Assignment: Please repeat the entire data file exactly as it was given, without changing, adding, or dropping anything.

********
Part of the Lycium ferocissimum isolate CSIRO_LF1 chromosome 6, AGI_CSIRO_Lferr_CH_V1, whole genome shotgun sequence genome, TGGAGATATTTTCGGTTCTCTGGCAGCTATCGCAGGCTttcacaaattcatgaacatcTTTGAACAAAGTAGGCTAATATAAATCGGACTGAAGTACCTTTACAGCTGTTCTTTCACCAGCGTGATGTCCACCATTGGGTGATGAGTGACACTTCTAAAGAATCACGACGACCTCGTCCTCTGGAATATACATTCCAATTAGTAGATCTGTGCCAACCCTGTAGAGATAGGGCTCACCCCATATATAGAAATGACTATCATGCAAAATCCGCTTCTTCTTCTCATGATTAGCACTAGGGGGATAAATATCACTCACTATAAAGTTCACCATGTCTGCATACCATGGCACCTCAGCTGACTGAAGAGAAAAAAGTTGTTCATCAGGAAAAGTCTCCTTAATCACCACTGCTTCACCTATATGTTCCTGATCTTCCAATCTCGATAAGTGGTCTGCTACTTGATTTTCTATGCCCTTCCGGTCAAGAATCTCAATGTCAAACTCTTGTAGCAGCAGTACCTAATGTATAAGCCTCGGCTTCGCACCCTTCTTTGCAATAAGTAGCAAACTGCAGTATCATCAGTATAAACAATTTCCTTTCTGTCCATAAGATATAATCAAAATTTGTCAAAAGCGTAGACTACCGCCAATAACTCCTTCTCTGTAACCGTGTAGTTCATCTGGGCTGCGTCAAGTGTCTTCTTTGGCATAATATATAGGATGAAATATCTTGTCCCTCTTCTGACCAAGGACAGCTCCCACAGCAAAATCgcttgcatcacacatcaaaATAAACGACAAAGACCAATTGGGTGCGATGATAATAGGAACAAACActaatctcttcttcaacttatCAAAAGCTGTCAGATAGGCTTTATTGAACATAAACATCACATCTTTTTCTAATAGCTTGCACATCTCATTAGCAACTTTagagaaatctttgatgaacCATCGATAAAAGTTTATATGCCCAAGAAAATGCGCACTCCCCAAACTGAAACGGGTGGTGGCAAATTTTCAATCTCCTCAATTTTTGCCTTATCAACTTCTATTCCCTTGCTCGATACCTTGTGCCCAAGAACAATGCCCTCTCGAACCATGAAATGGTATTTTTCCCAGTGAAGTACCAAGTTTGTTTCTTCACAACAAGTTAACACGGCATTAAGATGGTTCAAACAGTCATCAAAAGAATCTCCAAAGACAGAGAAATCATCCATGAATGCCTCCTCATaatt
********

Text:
Part of the Lycium ferocissimum isolate CSIRO_LF1 chromosome 6, AGI_CSIRO_Lferr_CH_V1, whole genome shotgun sequence genome, TGGAGATATTTTCGGTTCTCTGGCAGCTATCGCAGGCTttcacaaattcatgaacatcTTTGAACAAAGTAGGCTAATATAAATCGGACTGAAGTACCTTTACAGCTGTTCTTTCACCAGCGTGATGTCCACCATTGGGTGATGAGTGACACTTCTAAAGAATCACGACGACCTCGTCCTCTGGAATATACATTCCAATTAGTAGATCTGTGCCAACCCTGTAGAGATAGGGCTCACCCCATATATAGAAATGACTATCATGCAAAATCCGCTTCTTCTTCTCATGATTAGCACTAGGGGGATAAATATCACTCACTATAAAGTTCACCATGTCTGCATACCATGGCACCTCAGCTGACTGAAGAGAAAAAAGTTGTTCATCAGGAAAAGTCTCCTTAATCACCACTGCTTCACCTATATGTTCCTGATCTTCCAATCTCGATAAGTGGTCTGCTACTTGATTTTCTATGCCCTTCCGGTCAAGAATCTCAATGTCAAACTCTTGTAGCAGCAGTACCTAATGTATAAGCCTCGGCTTCGCACCCTTCTTTGCAATAAGTAGCAAACTGCAGTATCATCAGTATAAACAATTTCCTTTCTGTCCATAAGATATAATCAAAATTTGTCAAAAGCGTAGACTACCGCCAATAACTCCTTCTCTGTAACCGTGTAGTTCATCTGGGCTGCGTCAAGTGTCTTCTTTGGCATAATATATAGGATGAAATATCTTGTCCCTCTTCTGACCAAGGACAGCTCCCACAGCAAAATCgcttgcatcacacatcaaaATAAACGACAAAGACCAATTGGGTGCGATGATAATAGGAACAAACActaatctcttcttcaacttatCAAAAGCTGTCAGATAGGCTTTATTGAACATAAACATCACATCTTTTTCTAATAGCTTGCACATCTCATTAGCAACTTTagagaaatctttgatgaacCATCGATAAAAGTTTATATGCCCAAGAAAATGCGCACTCCCCAAACTGAAACGGGTGGTGGCAAATTTTCAATCTCCTCAATTTTTGCCTTATCAACTTCTATTCCCTTGCTCGATACCTTGTGCCCAAGAACAATGCCCTCTCGAACCATGAAATGGTATTTTTCCCAGTGAAGTACCAAGTTTGTTTCTTCACAACAAGTTAACACGGCATTAAGATGGTTCAAACAGTCATCAAAAGAATCTCCAAAGACAGAGAAATCATCCATGAATGCCTCCTCATaatt